Microsoft Eliminates More MCP Benefits
Microsoft has announced plans to terminate the Microsoft Developer Network (MSDN) Certified Membership Program effective September 30, 1999. I stumbled upon the announcement, which is posted at http://msdn.Microsoft.com/ community/mcp/default.asp, while searching the Microsoft Certified Professional (MCP) secure site. According to Microsoft, the termination will end the following benefits for MCPs:

  • The free technical sales expertise that Microsoft’s team of MCSDs and MCSEs provided. These engineers and developers were available to provide the technology answers MCPs needed (in a 24-hour turnaround time). The goal of this program was to give technical answers before MCPs made buying decisions relating to Microsoft products.
  • The discounts for MSDN Universal and Professional Subscriptions for MCSEs and MCSDs, including the $500 rebate on MSDN Universal Subscriptions and the $200 rebate on MSDN Professional Subscriptions.
  • Microsoft has suggested that you contact the company at msdnmcp@microsoft.com if you have any questions. I sent email registering my disapproval with all of this, and you can help by doing the same.

Qualifying as a Microsoft Certified Trainer
Almost 2 years ago, at my suggestion, one of my former students arranged for a group of fellow MCSE-certified students to take a train-the-trainer course and qualify for Microsoft Certified Trainer (MCT) status so they would have opportunities for better jobs or more pay at existing jobs. To qualify for MCT status, Microsoft requirements specify that you must provide proof of your "instructional presentation skills," which you can do in one of three ways. The first option requires that you prove you are an experienced technical trainer by including with your MCT application your instructor completion certificate from any of the following vendors:

  • Novell
  • Lotus
  • Santa Cruz Operation
  • Banyan Vines
  • Cisco Systems
  • Sun Microsystems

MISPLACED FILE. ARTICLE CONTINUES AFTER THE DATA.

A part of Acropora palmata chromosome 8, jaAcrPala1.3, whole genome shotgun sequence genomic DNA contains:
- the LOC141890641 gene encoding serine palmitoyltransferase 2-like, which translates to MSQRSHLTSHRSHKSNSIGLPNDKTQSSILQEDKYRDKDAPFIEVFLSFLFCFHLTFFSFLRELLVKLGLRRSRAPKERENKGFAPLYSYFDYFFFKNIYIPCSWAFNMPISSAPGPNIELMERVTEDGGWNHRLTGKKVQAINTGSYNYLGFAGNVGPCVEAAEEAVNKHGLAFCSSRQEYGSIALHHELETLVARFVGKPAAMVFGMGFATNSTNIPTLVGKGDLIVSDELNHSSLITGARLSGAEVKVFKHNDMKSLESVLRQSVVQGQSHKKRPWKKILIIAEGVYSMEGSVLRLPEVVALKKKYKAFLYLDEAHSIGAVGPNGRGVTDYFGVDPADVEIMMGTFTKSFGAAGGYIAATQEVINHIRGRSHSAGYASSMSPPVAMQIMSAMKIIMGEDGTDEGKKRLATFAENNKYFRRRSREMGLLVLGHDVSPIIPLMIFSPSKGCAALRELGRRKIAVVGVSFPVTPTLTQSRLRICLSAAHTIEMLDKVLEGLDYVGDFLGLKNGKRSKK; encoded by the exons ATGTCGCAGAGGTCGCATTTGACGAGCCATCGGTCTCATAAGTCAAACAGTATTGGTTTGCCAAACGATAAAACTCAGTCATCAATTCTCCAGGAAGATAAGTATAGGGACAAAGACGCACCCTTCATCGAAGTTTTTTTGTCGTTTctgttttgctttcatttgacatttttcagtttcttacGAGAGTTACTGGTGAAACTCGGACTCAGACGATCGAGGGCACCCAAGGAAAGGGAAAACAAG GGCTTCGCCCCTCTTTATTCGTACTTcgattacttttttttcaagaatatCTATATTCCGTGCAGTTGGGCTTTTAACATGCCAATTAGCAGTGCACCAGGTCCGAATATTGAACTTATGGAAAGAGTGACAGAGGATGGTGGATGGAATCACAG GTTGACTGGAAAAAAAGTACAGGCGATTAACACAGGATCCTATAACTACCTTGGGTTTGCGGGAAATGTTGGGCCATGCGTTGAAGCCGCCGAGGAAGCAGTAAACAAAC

The second option requires that you become a Certified Technical Trainer (CTT). The CTT program, designed by Chauncey Group International, certifies technical presentation skills of trainers. To obtain the CTT designation, you must pass both a computer-based test, which assesses knowledge of the International Board of Standards for Training, Performance, and Instruction (IBSTPI) Standards, and a videotaped performance assessment, which evaluates your skills in the standards. Costs for pursuing this option include a $150 testing fee for Sylvan Prometric and a $135 fee for the Chauncey Group for reviewing your 20-minute videotape. For more information, go to Chauncey’s Web site at http://www.chauncey.com. You can download a 48-page Adobe Acrobat bulletin from http://www.chauncey.com/ctt_bulletin_JULY98.pdf.

The third option entails taking a course from a Microsoft-approved train-the-trainer vendor. You can download a Microsoft Excel spreadsheet containing a list of Microsoft-approved vendors from http://www.microsoft.com/mct/docs/TTTlist.xls. These instructor-lead courses cost from $750 to $1395 and generally last 2 to 3 days.

I’m confident that the entire group of students would say that obtaining the MCT designation was one of the smartest decisions they’ve made for their careers—and they’d say this despite the fact that only two of them are currently teaching (each on a part-time basis). The reality is that adding an MCT designation to their resumes has made them more valuable.

All of them appreciated what they learned during the 3 days of training. Their trainer, Andrew Zeff, did an excellent job of honing their presentation skills, providing several helpful tools and tricks of the trade designed to instill confidence in their ability to present complex technical information to large groups. The skills these students learned will serve them well in their professions, whether they’re teaching in a classroom or presenting proposals in meetings.

Additional requirements for the MCT designation include the following:

  • You must obtain either MCSE or MCSD status before you can receive the MCT designation.
  • You must take and complete at least one instructor-led course at a Microsoft Certified Technical Education Center (CTEC) and meet the other qualifying requirements for teaching that course (e.g., pass the certification exam).
  • Unless you are employed by a CTEC, you must pay Microsoft a $200 application processing fee.

You can download the MCT the application from http://www.microsoft.com/ mct/docs/mct98app.doc. Microsoft has a habit of changing MCT requirements annually, so you might consider getting your MCT before the end of the year so you’ll be "grandfathered" in and exempt from the effects of program changes.